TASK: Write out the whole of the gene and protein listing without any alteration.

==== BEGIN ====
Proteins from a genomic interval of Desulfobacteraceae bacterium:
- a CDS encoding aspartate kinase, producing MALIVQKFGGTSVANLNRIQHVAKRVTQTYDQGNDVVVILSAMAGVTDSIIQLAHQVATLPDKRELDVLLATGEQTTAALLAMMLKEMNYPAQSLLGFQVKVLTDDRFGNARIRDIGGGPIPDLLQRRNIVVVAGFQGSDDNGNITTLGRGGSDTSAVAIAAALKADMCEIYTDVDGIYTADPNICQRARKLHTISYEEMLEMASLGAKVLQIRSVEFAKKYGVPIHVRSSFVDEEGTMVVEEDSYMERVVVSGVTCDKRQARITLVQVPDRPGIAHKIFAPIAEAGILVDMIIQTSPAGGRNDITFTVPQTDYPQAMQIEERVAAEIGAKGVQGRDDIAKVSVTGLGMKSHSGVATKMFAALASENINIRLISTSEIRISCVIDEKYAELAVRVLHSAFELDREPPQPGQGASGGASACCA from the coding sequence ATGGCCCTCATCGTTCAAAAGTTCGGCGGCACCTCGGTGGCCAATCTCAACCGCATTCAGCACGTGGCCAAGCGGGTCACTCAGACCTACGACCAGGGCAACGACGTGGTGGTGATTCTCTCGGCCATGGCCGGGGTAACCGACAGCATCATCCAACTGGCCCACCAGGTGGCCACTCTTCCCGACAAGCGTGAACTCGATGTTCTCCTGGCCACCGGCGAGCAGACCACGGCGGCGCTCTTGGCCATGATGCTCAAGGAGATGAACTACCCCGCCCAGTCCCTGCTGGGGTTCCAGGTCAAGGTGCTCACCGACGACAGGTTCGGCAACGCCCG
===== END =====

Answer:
Proteins from a genomic interval of Desulfobacteraceae bacterium:
- a CDS encoding aspartate kinase, producing MALIVQKFGGTSVANLNRIQHVAKRVTQTYDQGNDVVVILSAMAGVTDSIIQLAHQVATLPDKRELDVLLATGEQTTAALLAMMLKEMNYPAQSLLGFQVKVLTDDRFGNARIRDIGGGPIPDLLQRRNIVVVAGFQGSDDNGNITTLGRGGSDTSAVAIAAALKADMCEIYTDVDGIYTADPNICQRARKLHTISYEEMLEMASLGAKVLQIRSVEFAKKYGVPIHVRSSFVDEEGTMVVEEDSYMERVVVSGVTCDKRQARITLVQVPDRPGIAHKIFAPIAEAGILVDMIIQTSPAGGRNDITFTVPQTDYPQAMQIEERVAAEIGAKGVQGRDDIAKVSVTGLGMKSHSGVATKMFAALASENINIRLISTSEIRISCVIDEKYAELAVRVLHSAFELDREPPQPGQGASGGASACCA from the coding sequence ATGGCCCTCATCGTTCAAAAGTTCGGCGGCACCTCGGTGGCCAATCTCAACCGCATTCAGCACGTGGCCAAGCGGGTCACTCAGACCTACGACCAGGGCAACGACGTGGTGGTGATTCTCTCGGCCATGGCCGGGGTAACCGACAGCATCATCCAACTGGCCCACCAGGTGGCCACTCTTCCCGACAAGCGTGAACTCGATGTTCTCCTGGCCACCGGCGAGCAGACCACGGCGGCGCTCTTGGCCATGATGCTCAAGGAGATGAACTACCCCGCCCAGTCCCTGCTGGGGTTCCAGGTCAAGGTGCTCACCGACGACAGGTTCGGCAACGCCCG